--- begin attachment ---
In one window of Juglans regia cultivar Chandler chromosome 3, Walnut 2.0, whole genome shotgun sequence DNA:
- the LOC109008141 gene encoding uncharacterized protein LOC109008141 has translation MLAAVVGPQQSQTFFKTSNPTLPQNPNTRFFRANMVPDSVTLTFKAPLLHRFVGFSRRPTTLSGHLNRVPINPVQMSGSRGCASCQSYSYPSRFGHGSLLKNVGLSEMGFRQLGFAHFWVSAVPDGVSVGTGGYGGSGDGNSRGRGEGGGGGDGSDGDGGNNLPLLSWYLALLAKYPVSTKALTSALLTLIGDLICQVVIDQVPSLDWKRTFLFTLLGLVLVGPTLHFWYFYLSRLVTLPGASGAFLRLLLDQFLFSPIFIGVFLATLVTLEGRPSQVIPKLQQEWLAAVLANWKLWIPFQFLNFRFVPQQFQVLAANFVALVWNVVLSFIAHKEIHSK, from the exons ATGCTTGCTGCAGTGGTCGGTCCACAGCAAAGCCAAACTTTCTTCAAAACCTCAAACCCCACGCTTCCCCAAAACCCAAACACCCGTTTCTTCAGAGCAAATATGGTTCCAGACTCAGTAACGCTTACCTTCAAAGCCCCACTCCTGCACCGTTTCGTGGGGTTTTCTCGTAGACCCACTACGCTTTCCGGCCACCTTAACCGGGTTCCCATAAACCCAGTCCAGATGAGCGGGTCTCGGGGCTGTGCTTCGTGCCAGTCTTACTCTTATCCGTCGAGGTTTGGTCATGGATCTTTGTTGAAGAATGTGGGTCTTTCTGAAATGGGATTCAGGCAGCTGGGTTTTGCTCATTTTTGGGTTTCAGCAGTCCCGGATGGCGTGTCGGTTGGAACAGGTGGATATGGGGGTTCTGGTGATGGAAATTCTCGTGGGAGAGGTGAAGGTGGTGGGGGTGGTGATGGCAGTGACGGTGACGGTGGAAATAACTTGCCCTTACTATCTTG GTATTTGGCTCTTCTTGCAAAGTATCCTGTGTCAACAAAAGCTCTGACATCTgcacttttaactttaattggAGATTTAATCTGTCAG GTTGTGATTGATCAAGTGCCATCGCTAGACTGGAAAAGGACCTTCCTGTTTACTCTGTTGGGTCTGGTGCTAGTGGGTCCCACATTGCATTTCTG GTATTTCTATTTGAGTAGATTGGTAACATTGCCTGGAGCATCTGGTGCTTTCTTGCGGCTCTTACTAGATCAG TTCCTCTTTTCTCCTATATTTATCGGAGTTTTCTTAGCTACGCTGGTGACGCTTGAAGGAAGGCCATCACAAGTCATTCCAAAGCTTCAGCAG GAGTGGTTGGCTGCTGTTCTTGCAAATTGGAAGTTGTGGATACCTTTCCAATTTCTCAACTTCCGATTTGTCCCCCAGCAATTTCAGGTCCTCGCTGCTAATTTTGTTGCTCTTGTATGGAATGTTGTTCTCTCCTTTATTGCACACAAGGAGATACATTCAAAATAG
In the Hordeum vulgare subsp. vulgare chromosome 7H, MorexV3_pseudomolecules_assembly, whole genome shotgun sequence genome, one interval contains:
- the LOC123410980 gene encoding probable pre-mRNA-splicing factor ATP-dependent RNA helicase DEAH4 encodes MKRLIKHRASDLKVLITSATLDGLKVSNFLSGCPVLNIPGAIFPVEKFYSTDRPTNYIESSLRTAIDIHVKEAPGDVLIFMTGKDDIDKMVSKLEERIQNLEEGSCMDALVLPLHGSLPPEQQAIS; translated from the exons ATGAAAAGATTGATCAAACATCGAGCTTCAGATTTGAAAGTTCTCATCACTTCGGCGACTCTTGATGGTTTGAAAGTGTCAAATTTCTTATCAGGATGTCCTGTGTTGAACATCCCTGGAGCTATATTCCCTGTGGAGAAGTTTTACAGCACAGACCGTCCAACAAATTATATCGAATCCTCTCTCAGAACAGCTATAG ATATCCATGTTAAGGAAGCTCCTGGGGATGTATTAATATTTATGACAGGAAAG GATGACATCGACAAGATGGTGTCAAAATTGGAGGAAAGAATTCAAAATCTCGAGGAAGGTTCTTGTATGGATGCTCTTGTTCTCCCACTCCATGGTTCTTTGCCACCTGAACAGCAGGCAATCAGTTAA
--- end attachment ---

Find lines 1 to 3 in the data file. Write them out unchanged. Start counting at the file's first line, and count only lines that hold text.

In one window of Juglans regia cultivar Chandler chromosome 3, Walnut 2.0, whole genome shotgun sequence DNA:
- the LOC109008141 gene encoding uncharacterized protein LOC109008141 has translation MLAAVVGPQQSQTFFKTSNPTLPQNPNTRFFRANMVPDSVTLTFKAPLLHRFVGFSRRPTTLSGHLNRVPINPVQMSGSRGCASCQSYSYPSRFGHGSLLKNVGLSEMGFRQLGFAHFWVSAVPDGVSVGTGGYGGSGDGNSRGRGEGGGGGDGSDGDGGNNLPLLSWYLALLAKYPVSTKALTSALLTLIGDLICQVVIDQVPSLDWKRTFLFTLLGLVLVGPTLHFWYFYLSRLVTLPGASGAFLRLLLDQFLFSPIFIGVFLATLVTLEGRPSQVIPKLQQEWLAAVLANWKLWIPFQFLNFRFVPQQFQVLAANFVALVWNVVLSFIAHKEIHSK, from the exons ATGCTTGCTGCAGTGGTCGGTCCACAGCAAAGCCAAACTTTCTTCAAAACCTCAAACCCCACGCTTCCCCAAAACCCAAACACCCGTTTCTTCAGAGCAAATATGGTTCCAGACTCAGTAACGCTTACCTTCAAAGCCCCACTCCTGCACCGTTTCGTGGGGTTTTCTCGTAGACCCACTACGCTTTCCGGCCACCTTAACCGGGTTCCCATAAACCCAGTCCAGATGAGCGGGTCTCGGGGCTGTGCTTCGTGCCAGTCTTACTCTTATCCGTCGAGGTTTGGTCATGGATCTTTGTTGAAGAATGTGGGTCTTTCTGAAATGGGATTCAGGCAGCTGGGTTTTGCTCATTTTTGGGTTTCAGCAGTCCCGGATGGCGTGTCGGTTGGAACAGGTGGATATGGGGGTTCTGGTGATGGAAATTCTCGTGGGAGAGGTGAAGGTGGTGGGGGTGGTGATGGCAGTGACGGTGACGGTGGAAATAACTTGCCCTTACTATCTTG GTATTTGGCTCTTCTTGCAAAGTATCCTGTGTCAACAAAAGCTCTGACATCTgcacttttaactttaattggAGATTTAATCTGTCAG GTTGTGATTGATCAAGTGCCATCGCTAGACTGGAAAAGGACCTTCCTGTTTACTCTGTTGGGTCTGGTGCTAGTGGGTCCCACATTGCATTTCTG GTATTTCTATTTGAGTAGATTGGTAACATTGCCTGGAGCATCTGGTGCTTTCTTGCGGCTCTTACTAGATCAG TTCCTCTTTTCTCCTATATTTATCGGAGTTTTCTTAGCTACGCTGGTGACGCTTGAAGGAAGGCCATCACAAGTCATTCCAAAGCTTCAGCAG GAGTGGTTGGCTGCTGTTCTTGCAAATTGGAAGTTGTGGATACCTTTCCAATTTCTCAACTTCCGATTTGTCCCCCAGCAATTTCAGGTCCTCGCTGCTAATTTTGTTGCTCTTGTATGGAATGTTGTTCTCTCCTTTATTGCACACAAGGAGATACATTCAAAATAG
In the Hordeum vulgare subsp. vulgare chromosome 7H, MorexV3_pseudomolecules_assembly, whole genome shotgun sequence genome, one interval contains: